However, many more states are also considering their own legislation – particularly focusing on child-resistant packaging requirements. For example:
- Arizona House Bill 2648 would make it a petty crime to sell a vapour product without a warning label describing health dangers to minors, or sell a vapour product with a label or packaging that “attempts to confuse” the product with a toy or candy.
- Maine House Bill 290 would require child-resistant packaging for products containing liquid nicotine solution.
- Virginia House Bill 2036 would require all e-liquid nicotine solution to be sold in child-resistant packaging, and would also mandate warning labels.
Other regulatory measures
State governments are beginning to expand the scope of their e-cig regulatory efforts. The sale and use of e-cigarettes could be further restricted by additional laws addressing retailer licensing, Internet sales, refills, marketing and advertising, flavours, vaping near children, and even the classification of nicotine as a schedule III controlled substance.
- Utah has passed House Bill 415, which requires a person to obtain a licence to sell or distribute e-cigs and provides criminal penalties for unlicensed sales or distribution.
- Two Virginia bills, Senate Bill 1004 and House Bill 1310, would require e-cigs to be sold by state-licensed tobacco distributors.
- Texas has introduced Senate Bill 97 to restrict Internet e-cig sales; new regulations would include requiring every online order by a Texas resident to undergo an identification check service costing $6 per purchase.
- Washington is seeking to prohibit all e-cig sales over the Internet to private citizens.
- New York Assembly Bill 635 would ban the sale e-liquid refill bottles.
- Virginia Senate Bill 360 would ban the sale of any “open system” refillable e-liquids.
Marketing and advertising
- Arizona House Bill 2648 would make it a petty crime to market vapour products to minors.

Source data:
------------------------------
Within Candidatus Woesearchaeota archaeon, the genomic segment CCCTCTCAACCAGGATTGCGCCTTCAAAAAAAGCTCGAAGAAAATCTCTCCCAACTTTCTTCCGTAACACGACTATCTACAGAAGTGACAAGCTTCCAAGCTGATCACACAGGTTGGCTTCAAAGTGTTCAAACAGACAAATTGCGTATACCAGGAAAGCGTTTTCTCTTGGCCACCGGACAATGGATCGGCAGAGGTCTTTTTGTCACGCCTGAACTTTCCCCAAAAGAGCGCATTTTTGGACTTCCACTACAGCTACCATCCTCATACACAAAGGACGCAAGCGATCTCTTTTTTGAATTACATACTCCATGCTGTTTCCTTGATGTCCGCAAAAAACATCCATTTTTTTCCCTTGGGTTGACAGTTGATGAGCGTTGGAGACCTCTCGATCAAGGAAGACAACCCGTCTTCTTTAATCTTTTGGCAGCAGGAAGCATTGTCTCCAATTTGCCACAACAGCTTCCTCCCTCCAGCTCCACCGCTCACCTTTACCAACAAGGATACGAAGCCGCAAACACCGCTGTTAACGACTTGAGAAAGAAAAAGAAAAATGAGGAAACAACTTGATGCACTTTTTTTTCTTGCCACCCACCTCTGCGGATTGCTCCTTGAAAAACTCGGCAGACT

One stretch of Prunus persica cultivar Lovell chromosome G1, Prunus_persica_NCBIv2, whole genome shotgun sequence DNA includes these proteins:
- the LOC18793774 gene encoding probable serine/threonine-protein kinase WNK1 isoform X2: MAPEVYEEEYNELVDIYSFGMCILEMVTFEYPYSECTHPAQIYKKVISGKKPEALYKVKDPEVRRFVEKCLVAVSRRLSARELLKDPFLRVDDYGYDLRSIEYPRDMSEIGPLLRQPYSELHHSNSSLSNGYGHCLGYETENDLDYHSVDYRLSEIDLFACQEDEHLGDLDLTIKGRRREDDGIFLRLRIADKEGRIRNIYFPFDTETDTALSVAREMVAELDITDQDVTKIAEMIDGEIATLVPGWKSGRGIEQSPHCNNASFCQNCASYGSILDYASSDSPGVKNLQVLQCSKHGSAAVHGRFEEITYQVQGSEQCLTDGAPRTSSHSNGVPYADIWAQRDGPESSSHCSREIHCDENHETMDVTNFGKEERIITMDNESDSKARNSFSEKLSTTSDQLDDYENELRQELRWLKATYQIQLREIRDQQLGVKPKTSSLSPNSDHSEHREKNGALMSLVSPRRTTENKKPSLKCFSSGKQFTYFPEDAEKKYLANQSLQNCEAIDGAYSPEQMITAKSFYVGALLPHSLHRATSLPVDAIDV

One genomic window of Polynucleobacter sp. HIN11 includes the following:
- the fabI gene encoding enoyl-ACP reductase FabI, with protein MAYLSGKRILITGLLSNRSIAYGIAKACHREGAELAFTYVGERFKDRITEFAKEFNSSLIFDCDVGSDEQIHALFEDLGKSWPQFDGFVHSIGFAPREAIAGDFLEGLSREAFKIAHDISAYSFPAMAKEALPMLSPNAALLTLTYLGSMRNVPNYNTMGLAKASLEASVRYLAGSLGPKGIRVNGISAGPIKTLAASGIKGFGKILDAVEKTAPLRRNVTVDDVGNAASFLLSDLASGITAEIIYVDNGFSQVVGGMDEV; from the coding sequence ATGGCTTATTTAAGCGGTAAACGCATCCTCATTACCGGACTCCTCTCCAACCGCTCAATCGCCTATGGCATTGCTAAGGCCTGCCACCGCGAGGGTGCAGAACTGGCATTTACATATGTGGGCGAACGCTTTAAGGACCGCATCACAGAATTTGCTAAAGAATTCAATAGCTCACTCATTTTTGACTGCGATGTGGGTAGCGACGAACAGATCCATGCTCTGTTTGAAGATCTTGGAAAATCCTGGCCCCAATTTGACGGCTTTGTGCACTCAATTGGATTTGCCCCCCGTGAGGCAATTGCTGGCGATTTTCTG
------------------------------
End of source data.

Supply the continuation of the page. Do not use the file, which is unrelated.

- Texas has introduced bills to limit e-cig product advertising within 1000 feet of schools, and require advertisers to pay 10% of the cost of any advertisement to the state as a fee.
- Connecticut and Oregon have introduced bills to ban all e-cig flavours.
- Vermont seeks to ban most flavoured e-liquids, allowing only menthol.
- Virginia Senate Bill 360 would ban e-liquids with “characterizing flavours”.
- Oregon and New Mexico have introduced bills to prohibit vaping in cars with children.
- Oregon House Bill 2558 seeks to classify nicotine as a schedule III controlled substance.
Yet, curiously, other states are reacting in a completely opposite manner by introducing laws that could benefit e-cigs. For instance, a law in Missouri seeks to forbid the creation of a tax on e-cigs, while many states are attempting to prevent localities from imposing more restrictive measures on e-cigs than those provided by state law.
– Carly Souther ECigIntelligence staff
Carly Souther, legal and regulatory analyst, ECigIntelligence. Carly is a graduate of the Florida State University College of Law and also has a BA in political science from Mercer University. She was admitted to the Florida Bar in 2013, and was assistant general counsel at Florida’s Agency for Health Care Administration (AHCA). She is currently studying part-time for a postgraduate master of laws (LLM) degree.